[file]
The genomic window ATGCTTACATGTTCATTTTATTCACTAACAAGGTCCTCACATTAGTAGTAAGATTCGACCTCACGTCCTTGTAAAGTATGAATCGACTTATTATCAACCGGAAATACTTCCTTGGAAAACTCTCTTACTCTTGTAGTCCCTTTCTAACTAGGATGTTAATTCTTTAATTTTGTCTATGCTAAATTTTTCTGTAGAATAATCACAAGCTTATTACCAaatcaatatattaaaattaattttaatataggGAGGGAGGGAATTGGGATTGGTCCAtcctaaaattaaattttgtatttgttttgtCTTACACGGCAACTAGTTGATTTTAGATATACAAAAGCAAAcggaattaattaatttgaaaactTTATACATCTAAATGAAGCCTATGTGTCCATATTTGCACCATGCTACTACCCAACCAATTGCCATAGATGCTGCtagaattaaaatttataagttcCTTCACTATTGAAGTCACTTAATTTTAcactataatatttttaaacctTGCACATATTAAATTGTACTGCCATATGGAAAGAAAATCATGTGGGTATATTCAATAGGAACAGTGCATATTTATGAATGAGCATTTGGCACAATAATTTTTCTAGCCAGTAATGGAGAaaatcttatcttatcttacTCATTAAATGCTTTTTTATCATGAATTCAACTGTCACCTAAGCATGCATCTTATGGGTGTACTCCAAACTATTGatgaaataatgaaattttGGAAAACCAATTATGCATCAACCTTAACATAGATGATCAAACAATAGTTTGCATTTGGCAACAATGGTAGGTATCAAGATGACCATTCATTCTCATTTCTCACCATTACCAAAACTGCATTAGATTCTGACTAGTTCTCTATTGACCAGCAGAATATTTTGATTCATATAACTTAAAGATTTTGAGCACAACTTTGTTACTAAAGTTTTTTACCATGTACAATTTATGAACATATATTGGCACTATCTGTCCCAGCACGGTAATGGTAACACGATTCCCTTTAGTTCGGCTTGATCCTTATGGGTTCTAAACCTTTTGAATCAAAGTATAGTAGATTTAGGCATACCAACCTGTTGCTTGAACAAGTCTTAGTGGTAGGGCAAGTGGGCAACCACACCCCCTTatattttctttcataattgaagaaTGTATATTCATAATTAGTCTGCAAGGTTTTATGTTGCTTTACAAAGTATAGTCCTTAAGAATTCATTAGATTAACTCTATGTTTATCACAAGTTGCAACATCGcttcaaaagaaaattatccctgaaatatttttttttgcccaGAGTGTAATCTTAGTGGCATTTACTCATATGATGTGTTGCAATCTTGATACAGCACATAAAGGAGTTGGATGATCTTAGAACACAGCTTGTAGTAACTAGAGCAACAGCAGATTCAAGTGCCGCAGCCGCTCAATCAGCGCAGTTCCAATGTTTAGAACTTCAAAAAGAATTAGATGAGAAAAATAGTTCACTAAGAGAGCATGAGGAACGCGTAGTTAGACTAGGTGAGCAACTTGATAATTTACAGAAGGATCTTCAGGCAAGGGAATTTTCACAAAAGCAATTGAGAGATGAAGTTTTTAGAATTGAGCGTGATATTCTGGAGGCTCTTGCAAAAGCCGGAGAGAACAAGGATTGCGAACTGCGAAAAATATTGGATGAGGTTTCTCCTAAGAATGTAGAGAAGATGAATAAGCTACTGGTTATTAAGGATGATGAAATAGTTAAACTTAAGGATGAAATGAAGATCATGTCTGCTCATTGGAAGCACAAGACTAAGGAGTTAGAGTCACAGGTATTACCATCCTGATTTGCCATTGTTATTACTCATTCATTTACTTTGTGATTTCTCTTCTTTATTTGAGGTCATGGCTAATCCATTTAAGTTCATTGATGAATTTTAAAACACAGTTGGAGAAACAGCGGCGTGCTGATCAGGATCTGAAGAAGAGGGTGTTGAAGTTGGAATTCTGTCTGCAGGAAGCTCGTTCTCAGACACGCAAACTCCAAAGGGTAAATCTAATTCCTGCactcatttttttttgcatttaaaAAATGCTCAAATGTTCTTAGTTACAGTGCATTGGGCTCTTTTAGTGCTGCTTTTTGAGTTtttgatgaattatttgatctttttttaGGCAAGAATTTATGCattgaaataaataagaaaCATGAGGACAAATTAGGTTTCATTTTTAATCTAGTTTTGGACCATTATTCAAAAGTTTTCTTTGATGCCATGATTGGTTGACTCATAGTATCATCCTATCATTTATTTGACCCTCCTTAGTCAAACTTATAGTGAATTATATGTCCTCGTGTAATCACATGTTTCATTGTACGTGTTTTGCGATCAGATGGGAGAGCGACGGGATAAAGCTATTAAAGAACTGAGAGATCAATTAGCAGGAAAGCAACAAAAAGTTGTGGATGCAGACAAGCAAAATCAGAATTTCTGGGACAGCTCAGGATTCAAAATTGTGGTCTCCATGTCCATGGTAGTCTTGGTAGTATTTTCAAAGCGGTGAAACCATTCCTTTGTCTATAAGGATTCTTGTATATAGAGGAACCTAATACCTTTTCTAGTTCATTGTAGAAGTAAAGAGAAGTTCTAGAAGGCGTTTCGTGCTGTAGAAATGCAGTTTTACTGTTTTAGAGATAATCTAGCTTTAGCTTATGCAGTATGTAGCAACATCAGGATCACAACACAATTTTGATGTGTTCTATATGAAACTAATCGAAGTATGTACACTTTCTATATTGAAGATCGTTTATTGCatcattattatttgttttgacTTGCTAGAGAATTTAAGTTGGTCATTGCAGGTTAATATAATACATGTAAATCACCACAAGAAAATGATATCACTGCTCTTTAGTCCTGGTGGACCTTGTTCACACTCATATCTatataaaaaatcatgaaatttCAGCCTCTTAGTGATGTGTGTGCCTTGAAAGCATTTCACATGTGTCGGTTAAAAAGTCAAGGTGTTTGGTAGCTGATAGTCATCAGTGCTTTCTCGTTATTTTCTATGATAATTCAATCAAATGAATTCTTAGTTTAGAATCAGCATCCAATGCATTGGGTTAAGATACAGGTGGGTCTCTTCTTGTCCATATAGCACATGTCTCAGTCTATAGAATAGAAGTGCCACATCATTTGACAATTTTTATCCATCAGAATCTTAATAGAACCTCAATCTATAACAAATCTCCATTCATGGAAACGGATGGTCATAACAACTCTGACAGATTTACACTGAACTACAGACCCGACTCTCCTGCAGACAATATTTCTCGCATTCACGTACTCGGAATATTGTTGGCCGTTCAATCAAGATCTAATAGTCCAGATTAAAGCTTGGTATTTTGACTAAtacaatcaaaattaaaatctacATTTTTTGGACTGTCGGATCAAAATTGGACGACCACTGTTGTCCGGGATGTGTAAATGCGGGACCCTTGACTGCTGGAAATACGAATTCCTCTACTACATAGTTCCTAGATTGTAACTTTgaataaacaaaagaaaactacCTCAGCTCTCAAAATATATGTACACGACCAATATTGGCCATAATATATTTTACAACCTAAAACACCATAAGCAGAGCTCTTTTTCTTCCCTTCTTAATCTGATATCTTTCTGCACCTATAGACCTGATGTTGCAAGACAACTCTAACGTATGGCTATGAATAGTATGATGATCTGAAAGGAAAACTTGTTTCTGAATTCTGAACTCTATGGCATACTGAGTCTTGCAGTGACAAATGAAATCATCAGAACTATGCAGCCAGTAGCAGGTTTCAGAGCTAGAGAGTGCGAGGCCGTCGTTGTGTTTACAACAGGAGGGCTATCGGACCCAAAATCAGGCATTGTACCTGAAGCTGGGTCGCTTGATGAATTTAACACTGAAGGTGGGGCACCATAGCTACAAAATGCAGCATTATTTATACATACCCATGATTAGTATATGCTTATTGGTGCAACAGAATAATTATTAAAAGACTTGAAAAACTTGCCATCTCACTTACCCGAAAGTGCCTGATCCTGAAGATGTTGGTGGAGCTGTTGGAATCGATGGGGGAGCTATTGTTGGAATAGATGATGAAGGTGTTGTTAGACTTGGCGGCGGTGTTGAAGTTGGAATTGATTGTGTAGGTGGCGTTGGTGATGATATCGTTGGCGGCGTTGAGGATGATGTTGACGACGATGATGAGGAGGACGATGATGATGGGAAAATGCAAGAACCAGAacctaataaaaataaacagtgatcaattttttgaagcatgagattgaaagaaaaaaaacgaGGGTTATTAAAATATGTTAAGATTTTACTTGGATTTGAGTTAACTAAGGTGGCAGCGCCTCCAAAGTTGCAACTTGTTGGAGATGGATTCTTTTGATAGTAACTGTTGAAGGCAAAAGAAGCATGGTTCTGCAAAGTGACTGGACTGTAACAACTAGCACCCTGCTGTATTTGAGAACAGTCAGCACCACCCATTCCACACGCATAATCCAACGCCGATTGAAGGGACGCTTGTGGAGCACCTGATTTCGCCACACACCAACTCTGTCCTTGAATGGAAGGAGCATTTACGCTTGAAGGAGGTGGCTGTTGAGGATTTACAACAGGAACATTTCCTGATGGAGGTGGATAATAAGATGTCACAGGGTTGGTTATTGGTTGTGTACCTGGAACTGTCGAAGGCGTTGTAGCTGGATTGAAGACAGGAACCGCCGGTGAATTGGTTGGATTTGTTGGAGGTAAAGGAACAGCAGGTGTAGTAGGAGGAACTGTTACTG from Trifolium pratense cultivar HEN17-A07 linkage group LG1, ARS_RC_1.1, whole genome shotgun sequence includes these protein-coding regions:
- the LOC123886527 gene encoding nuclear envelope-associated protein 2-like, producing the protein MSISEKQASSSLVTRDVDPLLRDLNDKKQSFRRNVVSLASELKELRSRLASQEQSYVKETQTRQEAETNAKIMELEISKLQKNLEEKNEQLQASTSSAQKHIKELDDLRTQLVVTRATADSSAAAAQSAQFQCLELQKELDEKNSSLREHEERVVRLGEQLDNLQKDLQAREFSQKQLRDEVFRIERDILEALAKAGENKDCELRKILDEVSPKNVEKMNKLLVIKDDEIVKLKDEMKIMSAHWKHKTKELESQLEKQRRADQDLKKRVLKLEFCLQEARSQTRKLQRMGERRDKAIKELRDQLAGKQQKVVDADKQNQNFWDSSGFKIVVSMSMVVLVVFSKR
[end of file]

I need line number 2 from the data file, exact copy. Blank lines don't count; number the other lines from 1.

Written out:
- the LOC123886527 gene encoding nuclear envelope-associated protein 2-like, producing the protein MSISEKQASSSLVTRDVDPLLRDLNDKKQSFRRNVVSLASELKELRSRLASQEQSYVKETQTRQEAETNAKIMELEISKLQKNLEEKNEQLQASTSSAQKHIKELDDLRTQLVVTRATADSSAAAAQSAQFQCLELQKELDEKNSSLREHEERVVRLGEQLDNLQKDLQAREFSQKQLRDEVFRIERDILEALAKAGENKDCELRKILDEVSPKNVEKMNKLLVIKDDEIVKLKDEMKIMSAHWKHKTKELESQLEKQRRADQDLKKRVLKLEFCLQEARSQTRKLQRMGERRDKAIKELRDQLAGKQQKVVDADKQNQNFWDSSGFKIVVSMSMVVLVVFSKR